PAGANLAND brings the melancholy and great atmosphere while continuing along the Slavic pagan metal like no one else seems to characterize. They cannot be mixed up with numerous other bands in this movement, because they managed to create a unique identity with their work. Really a must.
Rock Tribune (Belgium, Dutch, 82/100), March 2013
Ukrainian pagan black metal of a fairly slick and accomplished sort. A stirring and atmospheric album, never too cheesy.
Zero Tolerance #051 (UK, English, 3.5/5), February 2013
From black metal influence, through sympho metal to classical pagan elements, "Wind of Freedom" offers a broad and beautiful picture in which fans can enjoy a variety of genres. Author believes that this release is a must-have for every fan of folk metal, melodic black and Slavonic metal.
PAGANLAND composed beautiful songs which deserve to be heard. Recommended for all Pagan and Folk Metal fans.
Surprise of the Month! Even more authentic to the areas of Western Ukraine and Carpathian mountains, Paganland is certainly worth of the attention of those into earlier works by Nokturnal Mortum and Drudkh (without an overt nationalistic message).
I find their music quite more entertaining than the average “commercial” Pagan Metal band on big labels… as a matter of fact even my initial rejection to this kind of music, I find the album more “serious” than a couple of beer-drunken Metalheads trying to be on the old ages. So, at the end we have an entertaining recording that fans of the style will surely worship.
"Wind of Freedom" will appeal greatly to fans of bands like Munruthel, Nokturnal Mortum, Butterly Temple, Arkona. Good album without any doubt.
The clean lines sound very much like a Ukrainian version of Vintersorg: a clean mid-range tone, with smooth, high inflections. If you can imagine Vintersorg singing along to a Cossack dance, then you have a pretty good idea of what it sounds like.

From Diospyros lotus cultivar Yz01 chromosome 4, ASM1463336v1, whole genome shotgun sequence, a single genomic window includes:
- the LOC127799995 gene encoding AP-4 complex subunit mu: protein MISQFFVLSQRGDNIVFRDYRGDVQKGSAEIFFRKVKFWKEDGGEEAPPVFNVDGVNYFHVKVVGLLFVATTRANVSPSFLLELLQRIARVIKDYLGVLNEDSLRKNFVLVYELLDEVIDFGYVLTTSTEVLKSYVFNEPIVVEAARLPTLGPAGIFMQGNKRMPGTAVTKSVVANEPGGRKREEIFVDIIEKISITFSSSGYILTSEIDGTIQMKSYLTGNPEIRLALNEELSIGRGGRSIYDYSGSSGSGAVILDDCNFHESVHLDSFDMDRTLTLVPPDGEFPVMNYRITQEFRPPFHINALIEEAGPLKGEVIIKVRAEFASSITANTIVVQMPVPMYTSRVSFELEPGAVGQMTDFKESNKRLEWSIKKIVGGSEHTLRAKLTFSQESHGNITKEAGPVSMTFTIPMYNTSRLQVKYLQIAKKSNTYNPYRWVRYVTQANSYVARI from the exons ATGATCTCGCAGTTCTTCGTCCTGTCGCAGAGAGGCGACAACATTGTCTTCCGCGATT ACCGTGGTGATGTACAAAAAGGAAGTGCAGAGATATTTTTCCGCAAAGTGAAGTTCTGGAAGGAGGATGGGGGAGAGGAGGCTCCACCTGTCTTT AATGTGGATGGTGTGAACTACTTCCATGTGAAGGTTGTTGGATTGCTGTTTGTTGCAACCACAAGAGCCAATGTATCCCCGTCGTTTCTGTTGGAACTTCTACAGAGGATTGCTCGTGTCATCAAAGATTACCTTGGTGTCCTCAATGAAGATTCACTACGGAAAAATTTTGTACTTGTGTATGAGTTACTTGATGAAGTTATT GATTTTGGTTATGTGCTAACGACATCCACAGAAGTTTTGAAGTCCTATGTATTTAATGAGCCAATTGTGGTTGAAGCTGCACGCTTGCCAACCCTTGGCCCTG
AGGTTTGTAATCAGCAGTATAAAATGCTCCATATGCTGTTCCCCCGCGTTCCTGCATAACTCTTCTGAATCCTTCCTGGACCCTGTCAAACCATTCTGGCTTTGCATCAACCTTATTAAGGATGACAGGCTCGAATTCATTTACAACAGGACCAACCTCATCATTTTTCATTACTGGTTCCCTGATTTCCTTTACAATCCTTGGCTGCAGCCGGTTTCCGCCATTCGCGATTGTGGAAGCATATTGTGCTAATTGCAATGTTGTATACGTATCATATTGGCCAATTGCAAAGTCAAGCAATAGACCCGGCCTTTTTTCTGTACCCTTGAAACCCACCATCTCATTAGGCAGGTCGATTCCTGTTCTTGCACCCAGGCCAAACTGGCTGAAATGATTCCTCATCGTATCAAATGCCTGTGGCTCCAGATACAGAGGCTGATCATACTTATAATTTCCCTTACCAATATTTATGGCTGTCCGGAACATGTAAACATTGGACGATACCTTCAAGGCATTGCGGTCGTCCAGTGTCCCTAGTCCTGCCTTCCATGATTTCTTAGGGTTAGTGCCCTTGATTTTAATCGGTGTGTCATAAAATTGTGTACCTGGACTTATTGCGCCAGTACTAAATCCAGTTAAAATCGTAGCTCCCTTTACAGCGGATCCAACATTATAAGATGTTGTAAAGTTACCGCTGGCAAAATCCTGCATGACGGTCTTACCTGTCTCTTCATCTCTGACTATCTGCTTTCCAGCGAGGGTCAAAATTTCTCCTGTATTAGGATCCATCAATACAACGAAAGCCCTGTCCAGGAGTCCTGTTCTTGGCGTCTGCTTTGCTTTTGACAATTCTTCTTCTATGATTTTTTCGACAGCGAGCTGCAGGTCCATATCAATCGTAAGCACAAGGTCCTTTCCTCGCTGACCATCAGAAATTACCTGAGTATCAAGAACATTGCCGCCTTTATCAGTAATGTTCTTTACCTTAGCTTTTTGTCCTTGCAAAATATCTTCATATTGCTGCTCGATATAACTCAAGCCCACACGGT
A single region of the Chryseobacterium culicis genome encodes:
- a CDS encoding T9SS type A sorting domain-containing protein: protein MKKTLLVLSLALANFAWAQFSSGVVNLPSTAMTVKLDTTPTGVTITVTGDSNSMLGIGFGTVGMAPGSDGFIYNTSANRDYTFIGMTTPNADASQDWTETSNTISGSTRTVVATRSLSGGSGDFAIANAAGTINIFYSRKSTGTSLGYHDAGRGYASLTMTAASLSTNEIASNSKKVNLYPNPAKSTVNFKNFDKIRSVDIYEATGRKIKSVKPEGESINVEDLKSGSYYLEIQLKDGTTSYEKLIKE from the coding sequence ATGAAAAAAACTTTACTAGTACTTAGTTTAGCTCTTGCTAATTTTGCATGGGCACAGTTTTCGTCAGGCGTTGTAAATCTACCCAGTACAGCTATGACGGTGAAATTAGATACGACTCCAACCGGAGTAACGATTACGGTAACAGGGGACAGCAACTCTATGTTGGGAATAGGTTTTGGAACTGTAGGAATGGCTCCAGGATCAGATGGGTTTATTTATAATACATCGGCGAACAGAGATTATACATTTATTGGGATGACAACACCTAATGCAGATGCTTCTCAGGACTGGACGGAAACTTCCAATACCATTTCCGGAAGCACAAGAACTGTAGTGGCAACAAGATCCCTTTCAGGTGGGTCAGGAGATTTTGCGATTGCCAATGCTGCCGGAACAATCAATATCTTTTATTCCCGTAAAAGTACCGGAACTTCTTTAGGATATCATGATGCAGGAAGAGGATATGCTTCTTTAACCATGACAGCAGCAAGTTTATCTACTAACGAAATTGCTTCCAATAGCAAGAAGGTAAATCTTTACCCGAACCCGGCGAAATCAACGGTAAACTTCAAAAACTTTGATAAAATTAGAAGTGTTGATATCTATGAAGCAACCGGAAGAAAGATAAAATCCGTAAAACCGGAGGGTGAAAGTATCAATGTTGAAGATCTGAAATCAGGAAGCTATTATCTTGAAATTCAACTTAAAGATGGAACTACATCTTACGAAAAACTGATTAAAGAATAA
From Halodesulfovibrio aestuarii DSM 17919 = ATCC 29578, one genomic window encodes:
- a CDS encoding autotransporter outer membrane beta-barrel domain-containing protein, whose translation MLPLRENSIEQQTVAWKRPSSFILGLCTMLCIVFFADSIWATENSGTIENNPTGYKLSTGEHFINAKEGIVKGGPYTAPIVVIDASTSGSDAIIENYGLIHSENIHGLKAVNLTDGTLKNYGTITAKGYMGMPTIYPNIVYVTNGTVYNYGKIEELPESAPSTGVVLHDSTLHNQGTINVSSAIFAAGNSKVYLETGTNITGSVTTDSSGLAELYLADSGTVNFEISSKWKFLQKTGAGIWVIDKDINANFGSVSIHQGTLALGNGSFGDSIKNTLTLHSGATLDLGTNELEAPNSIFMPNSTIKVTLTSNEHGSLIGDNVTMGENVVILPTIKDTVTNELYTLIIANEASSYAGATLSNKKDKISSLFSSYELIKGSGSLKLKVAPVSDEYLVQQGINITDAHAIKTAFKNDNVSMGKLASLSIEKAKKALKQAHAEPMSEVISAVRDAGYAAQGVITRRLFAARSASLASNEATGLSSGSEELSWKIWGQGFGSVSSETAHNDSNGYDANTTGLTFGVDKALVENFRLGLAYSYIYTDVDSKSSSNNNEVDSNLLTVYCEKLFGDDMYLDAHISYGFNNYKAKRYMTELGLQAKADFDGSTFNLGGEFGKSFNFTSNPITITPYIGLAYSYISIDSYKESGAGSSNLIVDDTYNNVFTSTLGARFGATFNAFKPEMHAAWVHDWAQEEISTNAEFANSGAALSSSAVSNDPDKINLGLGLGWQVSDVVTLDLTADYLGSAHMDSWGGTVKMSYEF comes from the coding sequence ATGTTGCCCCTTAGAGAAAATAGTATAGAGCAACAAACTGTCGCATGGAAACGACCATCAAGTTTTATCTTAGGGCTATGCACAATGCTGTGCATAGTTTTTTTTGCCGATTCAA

If you like Vintersorg, Tyr or Falkenbach then Paganland is a music listen. Respect Paganland and get his album and the others before.
To sum up the new Paganland in one sentence: It’s like Arkona and Heidevolk had a Ukrainian baby. Truly fantastic vocals were enough to warrant multiple playthroughs!
Mixture of Black Metal, Pagan sounds and elements of Eastern European folklore make the band extremely varied and highly interesting, as always something new happening!
XXL Rock (Germany, German), February 2013
I have to admit that the name Paganland coupled with the album’s cover art made me excited to listen to these guys. I love it when that excitement becomes affirmed by the music on the album.
Big plus of this release is the artwork. Interesting illustrations introducing the atmosphere, lyrics printed in the Ukrainian language and translations into English. Material definitely worth attention from people sitting in a folk-pagan scene.
Wind of Freedom is PAGANLAND's debut release and it is one of the better such debuts I have heard of in recent years.
They make brilliant music!! The music is a mixture between Death, Doom and Black Metal. It all sounds folky and the use of the keyboards gives an extra twist to the music.
Paganland deliver a set of intensely melodic, symphonic-edged tracks spread across a varied emotional range: from the moody, wistful tones of “Chornohora” to the fiercer, brighter likes of “Power of Spirit”.
With this work Paganland proves that they are experts not only on their instruments, but also in writing their songs. Pagan fans who are always in search of new food should, to be sure, listen to those Ukrainians.
Should you care about yet another pagan metal release? Paganland, however, bring something new - most likely, it's their Slavic folk influence. Wind of Freedom has a sound that is different from the Celtic and Nordic influences on most pagan metal albums.
The majority of the songs on the album are good and catchy, and the band has obviously thought how to add the variety and dynamism to the music. Followers of pagan metal should give "Wind of Freedom" a chance - a lot of good and interesting songs!
MetalZone (Denmark, Danish, 4/6), February 2013
Winds of Freedom is a fairly small album but with some very beautiful songs. True fans of the pagan folk genre will certainly enjoy!
Darkview (Belgium, Dutch, 7/10), February 2013
Drawing on the dark and melancholic flavor of Ukrainian folk music, Paganland combine traditional metal, death metal and black metal into their own, surprisingly melodic brand of metal. Fans of Eastern European-flavored folk metal should definitely check out this fine effort from Paganland.
Overall, I thoroughly enjoyed being swept up in Paganland and the adventures they embark upon. It’s a cracker of a debut and the lads should certainly be proud of themselves.
Metal Rules (International, English, 3.5/5), February 2013
Wind of Freedom is not carving out new territory but is well crafted and is worth a look for anyone wanting to broaden their tastes from the immediate and obvious.